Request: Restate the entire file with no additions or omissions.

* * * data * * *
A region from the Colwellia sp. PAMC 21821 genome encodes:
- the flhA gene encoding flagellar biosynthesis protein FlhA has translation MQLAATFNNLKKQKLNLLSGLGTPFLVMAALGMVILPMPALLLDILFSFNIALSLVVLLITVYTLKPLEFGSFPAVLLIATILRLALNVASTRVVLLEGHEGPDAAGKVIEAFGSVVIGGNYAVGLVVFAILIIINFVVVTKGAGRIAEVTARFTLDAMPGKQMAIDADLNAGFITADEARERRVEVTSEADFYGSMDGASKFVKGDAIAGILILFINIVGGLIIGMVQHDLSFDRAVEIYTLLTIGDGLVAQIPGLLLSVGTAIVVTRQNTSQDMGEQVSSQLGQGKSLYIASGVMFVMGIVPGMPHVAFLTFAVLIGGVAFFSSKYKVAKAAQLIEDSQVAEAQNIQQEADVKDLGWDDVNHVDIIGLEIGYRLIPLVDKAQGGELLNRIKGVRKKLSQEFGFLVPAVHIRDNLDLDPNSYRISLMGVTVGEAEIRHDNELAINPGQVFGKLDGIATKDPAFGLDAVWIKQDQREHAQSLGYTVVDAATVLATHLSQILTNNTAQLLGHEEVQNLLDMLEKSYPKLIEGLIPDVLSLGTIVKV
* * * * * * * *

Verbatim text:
A region from the Colwellia sp. PAMC 21821 genome encodes:
- the flhA gene encoding flagellar biosynthesis protein FlhA has translation MQLAATFNNLKKQKLNLLSGLGTPFLVMAALGMVILPMPALLLDILFSFNIALSLVVLLITVYTLKPLEFGSFPAVLLIATILRLALNVASTRVVLLEGHEGPDAAGKVIEAFGSVVIGGNYAVGLVVFAILIIINFVVVTKGAGRIAEVTARFTLDAMPGKQMAIDADLNAGFITADEARERRVEVTSEADFYGSMDGASKFVKGDAIAGILILFINIVGGLIIGMVQHDLSFDRAVEIYTLLTIGDGLVAQIPGLLLSVGTAIVVTRQNTSQDMGEQVSSQLGQGKSLYIASGVMFVMGIVPGMPHVAFLTFAVLIGGVAFFSSKYKVAKAAQLIEDSQVAEAQNIQQEADVKDLGWDDVNHVDIIGLEIGYRLIPLVDKAQGGELLNRIKGVRKKLSQEFGFLVPAVHIRDNLDLDPNSYRISLMGVTVGEAEIRHDNELAINPGQVFGKLDGIATKDPAFGLDAVWIKQDQREHAQSLGYTVVDAATVLATHLSQILTNNTAQLLGHEEVQNLLDMLEKSYPKLIEGLIPDVLSLGTIVKV